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HomeEatCaribbean Cooking: Ingredients Kissed by the Sun

Caribbean Cooking: Ingredients Kissed by the Sun

You know you want it...

Mocka Jumbies and Rum...

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Winter season arrives in the Caribbean, along with an influx of international boats arriving from Europe and the U.S.  Here are tips for cooks who want to become familiar with our local foods and cuisine.

Breadfruit: a large green fruit, 10-12 inches in diameter, with a bumpy skin and potato-like flesh. High in carbohydrates and vitamin B and, when fully ripe, is a fair source of vitamin C and calcium. They can be used in place of any starchy vegetable, rice or pasta. Breadfruit is typically served like potato or squash – baked, grilled, fried, boiled or roasted.

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Callaloo/Kallaloo:   is spelled many different ways. This leafy, spinach-like vegetable found in the eastern Caribbean refers to the leaves of the dasheen plant. It is rich in nutrients including iron and other minerals, vitamin C, calcium, and vitamin A. Compared to broccoli and other vegetables, Callaloo has more than four times the calcium, more than two times the iron, and double the vitamin A.

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Carambola (Star Fruit): The fruit has a golden yellow to green color skin and a matching color translucent flesh, which is lightly dotted with dark seeds. Flavor includes the combination of pineapples, plums, and lemons. When slices are cut crosswise they are star-shaped and this tart or acidy-sweet fruit is used in desserts, tossed into salads, as a garnish for drinks, or cooked together with seafood. Eat a star fruit like an apple. They do not need to be peeled or seeded before eating. Simply wash the fruit and enjoy!

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Cassava (manioc, yucca):  A long, irregularly-shaped root vegetable with a rough brown skin and hard white starchy flesh. It can be boiled, baked, fried, and often used on soups and stews. Tapioca comes from the cassava.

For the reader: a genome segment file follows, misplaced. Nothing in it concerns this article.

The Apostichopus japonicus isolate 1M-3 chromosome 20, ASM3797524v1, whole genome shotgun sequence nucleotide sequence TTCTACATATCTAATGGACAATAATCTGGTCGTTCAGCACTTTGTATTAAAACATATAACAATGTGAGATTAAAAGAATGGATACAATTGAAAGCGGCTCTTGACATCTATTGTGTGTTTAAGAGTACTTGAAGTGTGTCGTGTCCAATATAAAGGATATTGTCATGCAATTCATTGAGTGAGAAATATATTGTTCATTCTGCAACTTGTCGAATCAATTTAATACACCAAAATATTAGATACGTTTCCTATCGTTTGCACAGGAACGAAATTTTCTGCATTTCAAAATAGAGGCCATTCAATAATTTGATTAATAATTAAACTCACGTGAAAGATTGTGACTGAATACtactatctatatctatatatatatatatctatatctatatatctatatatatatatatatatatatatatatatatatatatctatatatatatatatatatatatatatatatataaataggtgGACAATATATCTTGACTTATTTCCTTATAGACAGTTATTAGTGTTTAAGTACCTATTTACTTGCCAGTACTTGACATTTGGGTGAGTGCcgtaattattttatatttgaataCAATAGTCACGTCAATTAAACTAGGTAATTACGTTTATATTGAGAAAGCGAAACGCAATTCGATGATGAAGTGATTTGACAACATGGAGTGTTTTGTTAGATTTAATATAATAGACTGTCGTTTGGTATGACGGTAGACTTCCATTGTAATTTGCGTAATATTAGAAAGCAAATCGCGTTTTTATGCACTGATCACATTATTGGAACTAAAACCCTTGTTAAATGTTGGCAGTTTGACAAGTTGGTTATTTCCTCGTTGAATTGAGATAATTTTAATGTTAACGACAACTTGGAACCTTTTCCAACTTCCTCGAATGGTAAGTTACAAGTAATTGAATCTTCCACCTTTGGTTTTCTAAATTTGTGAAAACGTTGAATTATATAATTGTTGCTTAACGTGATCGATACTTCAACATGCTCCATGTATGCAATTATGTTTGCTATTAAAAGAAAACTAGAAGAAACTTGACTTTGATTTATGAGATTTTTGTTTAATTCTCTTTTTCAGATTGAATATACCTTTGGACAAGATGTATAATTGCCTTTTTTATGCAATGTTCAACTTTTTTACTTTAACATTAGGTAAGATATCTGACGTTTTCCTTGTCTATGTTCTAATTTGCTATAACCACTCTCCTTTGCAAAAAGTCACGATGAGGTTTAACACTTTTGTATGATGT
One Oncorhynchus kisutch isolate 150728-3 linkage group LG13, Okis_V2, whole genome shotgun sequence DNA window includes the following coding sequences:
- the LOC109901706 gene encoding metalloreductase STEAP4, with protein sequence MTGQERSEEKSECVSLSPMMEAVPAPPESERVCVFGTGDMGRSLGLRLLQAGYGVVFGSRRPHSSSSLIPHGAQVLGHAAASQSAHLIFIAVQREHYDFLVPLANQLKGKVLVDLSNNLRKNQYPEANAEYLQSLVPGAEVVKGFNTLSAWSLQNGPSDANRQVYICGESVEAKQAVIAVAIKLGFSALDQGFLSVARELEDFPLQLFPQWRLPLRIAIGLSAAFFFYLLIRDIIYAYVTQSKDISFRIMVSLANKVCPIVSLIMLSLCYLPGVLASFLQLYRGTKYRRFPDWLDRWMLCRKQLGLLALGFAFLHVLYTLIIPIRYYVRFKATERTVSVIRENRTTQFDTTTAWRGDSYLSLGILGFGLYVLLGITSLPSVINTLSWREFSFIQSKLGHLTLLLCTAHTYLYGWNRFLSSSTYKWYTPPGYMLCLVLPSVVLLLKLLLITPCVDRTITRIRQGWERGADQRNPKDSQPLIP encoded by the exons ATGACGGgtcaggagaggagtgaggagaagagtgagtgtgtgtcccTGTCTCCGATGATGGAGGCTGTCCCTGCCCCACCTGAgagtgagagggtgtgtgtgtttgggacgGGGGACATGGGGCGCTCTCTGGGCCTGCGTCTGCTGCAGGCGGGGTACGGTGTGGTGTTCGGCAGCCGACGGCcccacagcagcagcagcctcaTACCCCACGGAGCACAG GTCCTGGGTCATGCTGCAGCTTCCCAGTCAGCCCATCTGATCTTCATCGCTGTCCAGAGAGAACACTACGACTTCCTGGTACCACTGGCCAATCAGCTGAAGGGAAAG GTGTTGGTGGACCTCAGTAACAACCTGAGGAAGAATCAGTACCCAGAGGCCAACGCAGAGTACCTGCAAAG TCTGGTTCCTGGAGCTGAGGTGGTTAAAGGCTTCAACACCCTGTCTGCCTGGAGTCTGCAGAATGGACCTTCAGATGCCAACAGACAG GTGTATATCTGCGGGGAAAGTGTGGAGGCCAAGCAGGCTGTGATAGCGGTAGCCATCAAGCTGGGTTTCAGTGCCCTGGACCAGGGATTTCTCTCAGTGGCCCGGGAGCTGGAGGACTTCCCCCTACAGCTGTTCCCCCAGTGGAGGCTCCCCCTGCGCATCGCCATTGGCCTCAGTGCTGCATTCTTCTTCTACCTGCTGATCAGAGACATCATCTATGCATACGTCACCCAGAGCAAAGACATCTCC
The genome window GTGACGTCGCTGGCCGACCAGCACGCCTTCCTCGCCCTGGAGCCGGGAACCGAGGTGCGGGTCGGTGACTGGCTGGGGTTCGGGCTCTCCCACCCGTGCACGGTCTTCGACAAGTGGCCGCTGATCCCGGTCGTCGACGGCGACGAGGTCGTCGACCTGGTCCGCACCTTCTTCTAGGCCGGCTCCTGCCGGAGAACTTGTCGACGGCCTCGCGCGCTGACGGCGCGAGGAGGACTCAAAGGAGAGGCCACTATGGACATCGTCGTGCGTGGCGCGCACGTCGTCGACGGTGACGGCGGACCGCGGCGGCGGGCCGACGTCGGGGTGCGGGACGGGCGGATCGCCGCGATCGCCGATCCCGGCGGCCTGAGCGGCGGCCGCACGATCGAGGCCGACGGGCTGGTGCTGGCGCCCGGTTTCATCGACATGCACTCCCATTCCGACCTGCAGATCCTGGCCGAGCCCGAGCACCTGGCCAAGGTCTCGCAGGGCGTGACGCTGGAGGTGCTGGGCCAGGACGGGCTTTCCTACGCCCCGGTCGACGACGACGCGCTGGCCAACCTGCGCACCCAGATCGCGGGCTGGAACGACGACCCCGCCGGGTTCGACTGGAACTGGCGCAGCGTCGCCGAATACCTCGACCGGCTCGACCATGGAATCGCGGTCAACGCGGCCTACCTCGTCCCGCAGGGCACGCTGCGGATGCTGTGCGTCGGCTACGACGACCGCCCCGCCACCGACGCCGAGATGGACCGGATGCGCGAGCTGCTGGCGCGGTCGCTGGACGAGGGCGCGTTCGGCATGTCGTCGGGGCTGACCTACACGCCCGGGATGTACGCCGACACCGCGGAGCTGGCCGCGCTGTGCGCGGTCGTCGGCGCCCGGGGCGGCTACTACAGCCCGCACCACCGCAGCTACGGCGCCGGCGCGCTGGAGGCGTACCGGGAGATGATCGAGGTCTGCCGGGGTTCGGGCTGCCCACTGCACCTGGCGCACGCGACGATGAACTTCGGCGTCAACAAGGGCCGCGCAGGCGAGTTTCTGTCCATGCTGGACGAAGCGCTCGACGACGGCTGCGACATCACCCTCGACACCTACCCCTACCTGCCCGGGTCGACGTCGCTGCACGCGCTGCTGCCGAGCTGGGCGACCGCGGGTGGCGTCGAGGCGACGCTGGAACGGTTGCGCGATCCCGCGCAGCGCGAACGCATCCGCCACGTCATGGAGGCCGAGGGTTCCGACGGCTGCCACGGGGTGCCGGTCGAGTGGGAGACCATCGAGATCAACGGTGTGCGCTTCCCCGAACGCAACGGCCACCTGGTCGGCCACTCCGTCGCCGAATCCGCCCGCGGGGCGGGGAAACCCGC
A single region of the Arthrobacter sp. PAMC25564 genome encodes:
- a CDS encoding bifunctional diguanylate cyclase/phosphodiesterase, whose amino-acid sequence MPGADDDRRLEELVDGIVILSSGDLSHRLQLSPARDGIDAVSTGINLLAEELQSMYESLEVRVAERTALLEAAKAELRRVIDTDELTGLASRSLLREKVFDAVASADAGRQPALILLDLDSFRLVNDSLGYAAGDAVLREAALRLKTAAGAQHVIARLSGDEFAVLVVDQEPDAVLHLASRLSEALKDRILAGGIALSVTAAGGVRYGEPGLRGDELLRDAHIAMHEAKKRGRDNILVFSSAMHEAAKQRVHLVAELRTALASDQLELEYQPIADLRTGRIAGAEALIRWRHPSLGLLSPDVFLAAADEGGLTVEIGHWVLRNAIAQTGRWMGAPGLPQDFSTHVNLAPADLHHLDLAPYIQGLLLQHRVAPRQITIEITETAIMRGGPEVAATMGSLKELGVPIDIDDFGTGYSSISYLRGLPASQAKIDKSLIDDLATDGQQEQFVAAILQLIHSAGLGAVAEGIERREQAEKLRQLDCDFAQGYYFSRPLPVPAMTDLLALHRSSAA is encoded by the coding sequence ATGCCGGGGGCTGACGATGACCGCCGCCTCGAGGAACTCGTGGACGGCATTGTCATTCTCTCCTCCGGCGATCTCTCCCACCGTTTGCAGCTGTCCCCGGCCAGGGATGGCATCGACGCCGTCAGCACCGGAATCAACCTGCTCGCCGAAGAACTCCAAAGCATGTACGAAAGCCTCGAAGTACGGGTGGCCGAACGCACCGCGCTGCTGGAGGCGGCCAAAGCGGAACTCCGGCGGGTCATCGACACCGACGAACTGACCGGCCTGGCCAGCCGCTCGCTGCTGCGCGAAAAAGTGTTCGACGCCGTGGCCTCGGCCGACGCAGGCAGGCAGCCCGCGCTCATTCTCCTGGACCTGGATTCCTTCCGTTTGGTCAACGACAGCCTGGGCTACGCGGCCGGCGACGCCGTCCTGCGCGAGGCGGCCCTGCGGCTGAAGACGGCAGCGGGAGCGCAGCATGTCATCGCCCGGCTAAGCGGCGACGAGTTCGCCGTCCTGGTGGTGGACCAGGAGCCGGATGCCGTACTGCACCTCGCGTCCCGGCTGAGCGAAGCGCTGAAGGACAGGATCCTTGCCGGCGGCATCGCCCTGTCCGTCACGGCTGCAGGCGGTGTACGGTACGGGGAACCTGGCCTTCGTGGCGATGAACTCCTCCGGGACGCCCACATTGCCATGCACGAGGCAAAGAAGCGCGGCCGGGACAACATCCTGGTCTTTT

Christophene (Chayote, Cho-cho, Mirliton): A small pear-shaped vegetable, light green or cream colored, and often covered with a prickly skin. Bland, similar in texture to squash and used primarily as a side dish or in gratins and souffles. Like pawpaw (papaya,) it is also a meat tenderizer.

Conch:  A favorite part of the cuisine as far north as the Bahamas and Florida. When preparing conch recipes like soup, salad or fritters, you must beat the tough conch flesh (with a mallet), before preparing or cooking.

Goat:  Curried goat has become a Caribbean classic. Goat is similar to lamb and an excellent substitute for lamb in most recipes. Of course, if you can’t find goat, you can substitute lamb.

Guava:  The size of an extra large lemon, with a yellow-green smooth edible skin. The rose-pink flesh is laden with seeds. Guavas are eaten raw or stewed and used for jams and jellies, chutneys and an island paste known as guava cheese.

Lobster:  Called a spiny or Caribbean lobster—the same delicious crustacean as the langouste in France, and aragosta in Italy, and the langoasta in Spain. Some people consider the texture inferior to that of the Maine lobster, but the flavor of the spiny lobster meat more that makes up for it.

Mango:  Mangoes are used in a variety of ways in the Caribbean. Green mangoes are used as meat tenderizers, in hot sauces, and condiments.  Ripe mangoes appear in desserts, candies, and in drinks. When they smell good they will taste good. Peel and eat raw or dice for recipes.  Each fresh mango should yield about 1 cup of diced mango.